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First POST: Downplaying

BY Micah L. Sifry | Thursday, November 6 2014

Downplaying

  • According to this report from Pew Research, the national vote share for Republicans versus Democrats in 2014 was pretty similar to 2010, with the same demographic divides. This despite hiring many of the Obama 2012 campaign's best digital strategists and spending $60 million to help maximize the turnout of the Obama base.

  • So what about the role of tech in election 2014? Darren Samuelson of Politico got a bunch of interesting answers. Among them: says Stu Trevelyan of NGP VAN, "It was not enough, and never will be, except in close races."

  • Also downplaying the importance of tech and data to the Democrats' midterm losses, Amelia Showalter, former digital analytics director for Obama 2012: "All of these are tools that help at the margins."

  • And Scott Goodstein of Revolution Messaging adds, "Are Republicans catching up to the Democrats in technology? Yes. Did they make great strides? Yes. Can you say technology won or lost on either side? No. And I think either side taking credit and pointing here or there to say technology is winning or losing would be silly. When you lose by 10 point margins in so may races, something is fundamentally wrong and you need to do some deeper soul searching than a technology firm saying we could have made up this or that.”

  • Among the causes cited for the Democrats' big losses: the White House's abysmal handling of Healthcare.gov. "No member of the Democratic caucus screwed up the rollout of that healthcare web site, yet they paid the price -- every one of them," David Krone, Senate Majority Leader Harry Reid's chief of staff, told The Washington Post's Philip Rucker and Robert Costa. Their exhaustive piece reconstructing the campaign also notes that "the president shared with the Senate campaigns his massive lists of volunteer data and supporters' email addresses, considered by his advisers to be sacred documents."

  • So what? Matt Bai asks where the vaunted Obama turnout machine went, and says that it was always more transient and overblown a phenomenon than the White House let on.

  • Netroots curmudgeon Matt Stoller argues in Medium that the primary reason for the Democrats' losses isn't being discussed in these post-mortems: "Did the Democrats run the government well? Are the lives of voters better? Are you as a political party credible when you say you’ll do something?"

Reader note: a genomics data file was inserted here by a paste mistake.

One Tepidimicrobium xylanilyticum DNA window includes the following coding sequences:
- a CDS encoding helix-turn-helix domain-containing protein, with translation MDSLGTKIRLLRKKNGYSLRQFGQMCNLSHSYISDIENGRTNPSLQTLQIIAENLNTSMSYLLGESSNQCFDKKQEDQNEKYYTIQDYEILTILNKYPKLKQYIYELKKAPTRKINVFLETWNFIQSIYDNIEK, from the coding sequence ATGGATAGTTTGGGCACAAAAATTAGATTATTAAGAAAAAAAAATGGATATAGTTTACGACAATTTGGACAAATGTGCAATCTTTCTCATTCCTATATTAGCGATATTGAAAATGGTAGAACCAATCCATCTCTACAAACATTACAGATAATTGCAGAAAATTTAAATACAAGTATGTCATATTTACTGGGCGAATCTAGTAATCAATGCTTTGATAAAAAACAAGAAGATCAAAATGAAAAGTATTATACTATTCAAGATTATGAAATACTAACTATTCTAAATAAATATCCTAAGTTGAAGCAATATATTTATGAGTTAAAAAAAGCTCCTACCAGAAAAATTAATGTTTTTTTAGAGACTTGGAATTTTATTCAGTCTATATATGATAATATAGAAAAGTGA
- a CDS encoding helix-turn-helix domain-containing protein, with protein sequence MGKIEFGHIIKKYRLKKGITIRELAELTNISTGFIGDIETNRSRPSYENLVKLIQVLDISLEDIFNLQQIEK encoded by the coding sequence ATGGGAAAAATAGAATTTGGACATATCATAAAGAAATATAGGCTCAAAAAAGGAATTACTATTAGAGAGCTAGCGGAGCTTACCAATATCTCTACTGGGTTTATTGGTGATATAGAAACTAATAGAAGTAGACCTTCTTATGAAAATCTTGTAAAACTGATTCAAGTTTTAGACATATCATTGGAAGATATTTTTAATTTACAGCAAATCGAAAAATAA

• Sifting the election results, Re/Code's Amy Schatz offers a useful list of tech winners and losers. Among the losers, she notes the defeat of Ro Khanna, a favorite to the Silicon Valley set, to incumbent Rep. Mike Honda (D-CA)--though Khanna hasn't formally conceded yet; the defeat of Colorado Senator Mark Udall (D-CO), a key voice on NSA reform; and the losses of nearly all the candidates backed by Lawrence Lessig's MayDayPAC. The main winner she highlights is "Comcast's least favorite lawmaker," Democratic Senator Al Franken of Minnesota, who won re-election handily.

  • In the Guardian, Trevor Timm of the Freedom of the Press Foundation calls on Sen. Udall to leak the suppressed CIA torture report as his parting move as a lame-duck senator.

  • A new browser extension called ShadowCrypt purports to bring encrypted messaging to any email, Tweet or status update, reports Tom Simonite for Technology Review.

  • Yummy: Stephen Lurie reports for Matter on the 36 people who run Wikipedia, or "What the weirdest, wildest, most successful participatory project in history tells us about working together."

  • David Moore of the Participatory Politics Foundation lays out a compelling vision of "what's needed for civic engagement" focusing on better tools for two-way voter<-->government communication.

  • Dealing with the news of the death of an old mentor, tech writer Paul Ford takes a trip back in time to relive all his old computer memories, and from that somehow reconnect with his lost friend. If you are someone who maybe started using computers with an old Macintosh or a Commodore Amiga, his essay in Medium may strike a chord.

  • Civic Design Camp is happening this weekend in New York City, hosted by Dave Seliger of Civic Service and Ariel Kennan of Designing Government.